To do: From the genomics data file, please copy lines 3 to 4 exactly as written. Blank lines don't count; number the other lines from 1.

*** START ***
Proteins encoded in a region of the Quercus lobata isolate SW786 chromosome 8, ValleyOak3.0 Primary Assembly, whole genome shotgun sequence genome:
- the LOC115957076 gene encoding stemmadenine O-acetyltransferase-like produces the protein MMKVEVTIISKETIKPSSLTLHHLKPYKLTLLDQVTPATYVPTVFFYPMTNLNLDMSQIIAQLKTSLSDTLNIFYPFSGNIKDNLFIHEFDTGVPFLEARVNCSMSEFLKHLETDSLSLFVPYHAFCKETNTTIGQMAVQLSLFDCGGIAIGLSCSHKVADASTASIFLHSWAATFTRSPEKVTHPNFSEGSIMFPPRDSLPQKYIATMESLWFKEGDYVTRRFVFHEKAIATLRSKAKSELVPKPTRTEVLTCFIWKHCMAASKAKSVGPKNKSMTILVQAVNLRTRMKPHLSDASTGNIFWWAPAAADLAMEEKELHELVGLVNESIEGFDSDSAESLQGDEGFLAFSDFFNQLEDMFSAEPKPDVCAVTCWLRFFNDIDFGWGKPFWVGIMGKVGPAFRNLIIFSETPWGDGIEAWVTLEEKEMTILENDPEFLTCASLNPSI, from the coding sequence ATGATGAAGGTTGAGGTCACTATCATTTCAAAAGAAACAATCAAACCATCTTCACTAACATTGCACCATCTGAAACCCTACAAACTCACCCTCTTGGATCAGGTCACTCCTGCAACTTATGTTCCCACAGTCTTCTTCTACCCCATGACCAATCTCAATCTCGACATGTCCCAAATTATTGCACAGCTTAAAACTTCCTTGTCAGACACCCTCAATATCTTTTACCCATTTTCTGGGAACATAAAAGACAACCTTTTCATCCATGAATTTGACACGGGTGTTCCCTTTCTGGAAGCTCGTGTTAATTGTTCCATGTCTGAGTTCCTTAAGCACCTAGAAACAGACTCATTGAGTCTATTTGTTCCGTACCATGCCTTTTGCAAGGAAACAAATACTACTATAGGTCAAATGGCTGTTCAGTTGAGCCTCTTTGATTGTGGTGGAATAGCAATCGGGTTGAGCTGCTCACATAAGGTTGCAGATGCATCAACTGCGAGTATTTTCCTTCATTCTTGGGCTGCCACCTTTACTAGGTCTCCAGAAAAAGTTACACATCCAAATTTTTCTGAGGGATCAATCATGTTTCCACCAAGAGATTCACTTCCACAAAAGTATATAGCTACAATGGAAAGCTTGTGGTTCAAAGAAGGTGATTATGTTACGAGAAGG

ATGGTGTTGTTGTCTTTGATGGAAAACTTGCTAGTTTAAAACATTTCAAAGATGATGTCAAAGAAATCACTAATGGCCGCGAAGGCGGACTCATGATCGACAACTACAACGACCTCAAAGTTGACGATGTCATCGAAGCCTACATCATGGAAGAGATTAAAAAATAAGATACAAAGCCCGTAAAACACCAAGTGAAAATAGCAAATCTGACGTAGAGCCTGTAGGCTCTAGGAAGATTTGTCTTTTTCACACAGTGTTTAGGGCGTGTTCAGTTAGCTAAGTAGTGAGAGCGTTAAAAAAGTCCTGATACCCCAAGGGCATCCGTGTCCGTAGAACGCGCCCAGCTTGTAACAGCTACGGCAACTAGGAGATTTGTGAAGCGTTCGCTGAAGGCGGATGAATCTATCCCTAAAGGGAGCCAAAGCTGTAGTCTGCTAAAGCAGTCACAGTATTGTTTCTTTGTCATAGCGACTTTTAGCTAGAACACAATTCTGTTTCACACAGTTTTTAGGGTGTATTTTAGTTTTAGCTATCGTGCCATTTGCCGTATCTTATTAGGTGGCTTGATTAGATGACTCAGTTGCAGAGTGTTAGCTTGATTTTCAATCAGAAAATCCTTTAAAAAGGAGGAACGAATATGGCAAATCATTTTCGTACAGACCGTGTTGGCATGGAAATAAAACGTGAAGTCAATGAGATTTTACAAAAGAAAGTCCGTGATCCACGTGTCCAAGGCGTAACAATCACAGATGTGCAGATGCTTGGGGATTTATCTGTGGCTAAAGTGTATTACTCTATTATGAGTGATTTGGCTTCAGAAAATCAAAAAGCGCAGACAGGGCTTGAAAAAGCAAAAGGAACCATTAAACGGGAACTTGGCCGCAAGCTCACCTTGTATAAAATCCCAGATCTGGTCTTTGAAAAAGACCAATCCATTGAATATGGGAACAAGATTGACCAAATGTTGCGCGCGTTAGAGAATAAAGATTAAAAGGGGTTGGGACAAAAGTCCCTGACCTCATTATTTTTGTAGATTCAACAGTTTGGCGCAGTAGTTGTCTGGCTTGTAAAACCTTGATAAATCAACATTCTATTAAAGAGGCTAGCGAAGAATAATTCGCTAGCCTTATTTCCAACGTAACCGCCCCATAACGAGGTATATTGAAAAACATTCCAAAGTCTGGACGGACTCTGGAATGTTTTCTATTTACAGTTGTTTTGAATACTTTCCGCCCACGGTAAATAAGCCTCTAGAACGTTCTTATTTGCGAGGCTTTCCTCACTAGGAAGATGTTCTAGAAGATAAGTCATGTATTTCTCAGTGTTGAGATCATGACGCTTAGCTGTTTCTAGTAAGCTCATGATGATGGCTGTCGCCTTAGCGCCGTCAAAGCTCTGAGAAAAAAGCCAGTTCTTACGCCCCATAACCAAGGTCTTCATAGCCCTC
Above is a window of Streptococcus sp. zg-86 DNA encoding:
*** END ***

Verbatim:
ATGGTGTTGTTGTCTTTGATGGAAAACTTGCTAGTTTAAAACATTTCAAAGATGATGTCAAAGAAATCACTAATGGCCGCGAAGGCGGACTCATGATCGACAACTACAACGACCTCAAAGTTGACGATGTCATCGAAGCCTACATCATGGAAGAGATTAAAAAATAAGATACAAAGCCCGTAAAACACCAAGTGAAAATAGCAAATCTGACGTAGAGCCTGTAGGCTCTAGGAAGATTTGTCTTTTTCACACAGTGTTTAGGGCGTGTTCAGTTAGCTAAGTAGTGAGAGCGTTAAAAAAGTCCTGATACCCCAAGGGCATCCGTGTCCGTAGAACGCGCCCAGCTTGTAACAGCTACGGCAACTAGGAGATTTGTGAAGCGTTCGCTGAAGGCGGATGAATCTATCCCTAAAGGGAGCCAAAGCTGTAGTCTGCTAAAGCAGTCACAGTATTGTTTCTTTGTCATAGCGACTTTTAGCTAGAACACAATTCTGTTTCACACAGTTTTTAGGGTGTATTTTAGTTTTAGCTATCGTGCCATTTGCCGTATCTTATTAGGTGGCTTGATTAGATGACTCAGTTGCAGAGTGTTAGCTTGATTTTCAATCAGAAAATCCTTTAAAAAGGAGGAACGAATATGGCAAATCATTTTCGTACAGACCGTGTTGGCATGGAAATAAAACGTGAAGTCAATGAGATTTTACAAAAGAAAGTCCGTGATCCACGTGTCCAAGGCGTAACAATCACAGATGTGCAGATGCTTGGGGATTTATCTGTGGCTAAAGTGTATTACTCTATTATGAGTGATTTGGCTTCAGAAAATCAAAAAGCGCAGACAGGGCTTGAAAAAGCAAAAGGAACCATTAAACGGGAACTTGGCCGCAAGCTCACCTTGTATAAAATCCCAGATCTGGTCTTTGAAAAAGACCAATCCATTGAATATGGGAACAAGATTGACCAAATGTTGCGCGCGTTAGAGAATAAAGATTAAAAGGGGTTGGGACAAAAGTCCCTGACCTCATTATTTTTGTAGATTCAACAGTTTGGCGCAGTAGTTGTCTGGCTTGTAAAACCTTGATAAATCAACATTCTATTAAAGAGGCTAGCGAAGAATAATTCGCTAGCCTTATTTCCAACGTAACCGCCCCATAACGAGGTATATTGAAAAACATTCCAAAGTCTGGACGGACTCTGGAATGTTTTCTATTTACAGTTGTTTTGAATACTTTCCGCCCACGGTAAATAAGCCTCTAGAACGTTCTTATTTGCGAGGCTTTCCTCACTAGGAAGATGTTCTAGAAGATAAGTCATGTATTTCTCAGTGTTGAGATCATGACGCTTAGCTGTTTCTAGTAAGCTCATGATGATGGCTGTCGCCTTAGCGCCGTCAAAGCTCTGAGAAAAAAGCCAGTTCTTACGCCCCATAACCAAGGTCTTCATAGCCCTC
Above is a window of Streptococcus sp. zg-86 DNA encoding: